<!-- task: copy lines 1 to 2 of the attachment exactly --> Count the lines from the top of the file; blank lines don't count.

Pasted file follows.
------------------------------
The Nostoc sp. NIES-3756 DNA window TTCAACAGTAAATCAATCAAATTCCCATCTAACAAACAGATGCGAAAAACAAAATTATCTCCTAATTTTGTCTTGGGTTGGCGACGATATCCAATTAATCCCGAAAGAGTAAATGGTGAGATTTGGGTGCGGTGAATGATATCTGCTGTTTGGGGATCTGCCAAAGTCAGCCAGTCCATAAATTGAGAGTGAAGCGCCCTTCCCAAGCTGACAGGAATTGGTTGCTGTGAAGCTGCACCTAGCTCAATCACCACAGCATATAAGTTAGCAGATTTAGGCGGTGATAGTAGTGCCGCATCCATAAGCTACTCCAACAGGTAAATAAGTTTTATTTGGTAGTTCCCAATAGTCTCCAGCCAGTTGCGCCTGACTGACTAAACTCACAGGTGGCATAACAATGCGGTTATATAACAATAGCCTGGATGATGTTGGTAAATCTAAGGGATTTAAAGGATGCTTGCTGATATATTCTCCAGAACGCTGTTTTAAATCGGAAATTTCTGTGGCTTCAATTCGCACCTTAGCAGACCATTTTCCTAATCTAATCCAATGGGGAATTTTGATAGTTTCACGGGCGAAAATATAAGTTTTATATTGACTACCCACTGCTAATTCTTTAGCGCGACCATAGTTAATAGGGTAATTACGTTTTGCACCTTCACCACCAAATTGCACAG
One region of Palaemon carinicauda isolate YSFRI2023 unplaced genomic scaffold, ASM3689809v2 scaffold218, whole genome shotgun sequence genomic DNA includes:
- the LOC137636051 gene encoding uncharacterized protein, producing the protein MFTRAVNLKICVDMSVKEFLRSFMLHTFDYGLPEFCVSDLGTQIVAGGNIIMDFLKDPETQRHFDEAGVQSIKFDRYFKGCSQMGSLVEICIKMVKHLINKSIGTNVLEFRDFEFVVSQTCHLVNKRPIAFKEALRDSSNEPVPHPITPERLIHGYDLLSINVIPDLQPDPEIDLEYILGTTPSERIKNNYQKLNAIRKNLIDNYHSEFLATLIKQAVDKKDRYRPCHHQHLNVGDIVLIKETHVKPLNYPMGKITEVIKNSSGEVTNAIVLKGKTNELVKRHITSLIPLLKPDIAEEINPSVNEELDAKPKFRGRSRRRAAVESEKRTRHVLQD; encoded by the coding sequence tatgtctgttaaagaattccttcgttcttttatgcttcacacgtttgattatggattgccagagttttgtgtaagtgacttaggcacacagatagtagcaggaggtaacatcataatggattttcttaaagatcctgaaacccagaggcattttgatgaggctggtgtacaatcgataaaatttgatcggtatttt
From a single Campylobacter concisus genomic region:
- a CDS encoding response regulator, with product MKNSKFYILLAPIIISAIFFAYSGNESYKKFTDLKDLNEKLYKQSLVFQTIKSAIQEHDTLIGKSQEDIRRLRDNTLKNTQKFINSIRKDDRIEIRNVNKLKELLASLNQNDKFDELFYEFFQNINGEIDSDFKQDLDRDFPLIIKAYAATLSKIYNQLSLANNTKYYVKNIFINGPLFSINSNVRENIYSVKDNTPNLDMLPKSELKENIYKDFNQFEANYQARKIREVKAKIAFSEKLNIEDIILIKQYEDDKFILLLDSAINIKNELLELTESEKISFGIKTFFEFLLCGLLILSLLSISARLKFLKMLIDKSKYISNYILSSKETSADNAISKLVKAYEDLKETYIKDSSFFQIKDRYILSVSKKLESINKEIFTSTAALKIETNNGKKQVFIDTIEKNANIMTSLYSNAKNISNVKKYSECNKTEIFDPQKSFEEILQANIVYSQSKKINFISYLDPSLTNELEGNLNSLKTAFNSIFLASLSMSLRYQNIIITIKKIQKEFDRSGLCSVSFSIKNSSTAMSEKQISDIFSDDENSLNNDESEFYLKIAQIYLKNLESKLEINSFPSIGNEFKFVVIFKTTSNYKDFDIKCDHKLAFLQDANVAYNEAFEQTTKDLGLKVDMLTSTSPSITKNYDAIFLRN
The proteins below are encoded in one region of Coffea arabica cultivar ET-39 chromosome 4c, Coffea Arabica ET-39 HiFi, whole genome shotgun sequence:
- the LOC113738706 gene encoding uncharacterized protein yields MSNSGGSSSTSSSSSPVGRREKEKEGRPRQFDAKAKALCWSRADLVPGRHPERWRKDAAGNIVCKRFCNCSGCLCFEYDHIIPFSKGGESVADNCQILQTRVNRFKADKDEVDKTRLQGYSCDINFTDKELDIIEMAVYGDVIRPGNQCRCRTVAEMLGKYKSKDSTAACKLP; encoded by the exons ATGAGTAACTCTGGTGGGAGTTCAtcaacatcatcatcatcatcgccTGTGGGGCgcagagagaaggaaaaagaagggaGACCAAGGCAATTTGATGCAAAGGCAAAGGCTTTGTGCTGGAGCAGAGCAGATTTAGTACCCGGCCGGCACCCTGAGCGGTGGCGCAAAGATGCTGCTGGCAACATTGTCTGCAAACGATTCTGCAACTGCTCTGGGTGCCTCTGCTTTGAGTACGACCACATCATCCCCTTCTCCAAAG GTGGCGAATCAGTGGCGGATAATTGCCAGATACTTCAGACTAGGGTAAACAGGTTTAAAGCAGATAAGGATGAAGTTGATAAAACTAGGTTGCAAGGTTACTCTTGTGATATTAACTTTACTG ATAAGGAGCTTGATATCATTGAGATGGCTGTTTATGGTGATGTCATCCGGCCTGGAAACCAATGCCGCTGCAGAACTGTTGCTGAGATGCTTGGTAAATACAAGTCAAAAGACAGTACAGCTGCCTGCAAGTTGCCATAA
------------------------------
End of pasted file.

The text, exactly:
The Nostoc sp. NIES-3756 DNA window TTCAACAGTAAATCAATCAAATTCCCATCTAACAAACAGATGCGAAAAACAAAATTATCTCCTAATTTTGTCTTGGGTTGGCGACGATATCCAATTAATCCCGAAAGAGTAAATGGTGAGATTTGGGTGCGGTGAATGATATCTGCTGTTTGGGGATCTGCCAAAGTCAGCCAGTCCATAAATTGAGAGTGAAGCGCCCTTCCCAAGCTGACAGGAATTGGTTGCTGTGAAGCTGCACCTAGCTCAATCACCACAGCATATAAGTTAGCAGATTTAGGCGGTGATAGTAGTGCCGCATCCATAAGCTACTCCAACAGGTAAATAAGTTTTATTTGGTAGTTCCCAATAGTCTCCAGCCAGTTGCGCCTGACTGACTAAACTCACAGGTGGCATAACAATGCGGTTATATAACAATAGCCTGGATGATGTTGGTAAATCTAAGGGATTTAAAGGATGCTTGCTGATATATTCTCCAGAACGCTGTTTTAAATCGGAAATTTCTGTGGCTTCAATTCGCACCTTAGCAGACCATTTTCCTAATCTAATCCAATGGGGAATTTTGATAGTTTCACGGGCGAAAATATAAGTTTTATATTGACTACCCACTGCTAATTCTTTAGCGCGACCATAGTTAATAGGGTAATTACGTTTTGCACCTTCACCACCAAATTGCACAG
One region of Palaemon carinicauda isolate YSFRI2023 unplaced genomic scaffold, ASM3689809v2 scaffold218, whole genome shotgun sequence genomic DNA includes: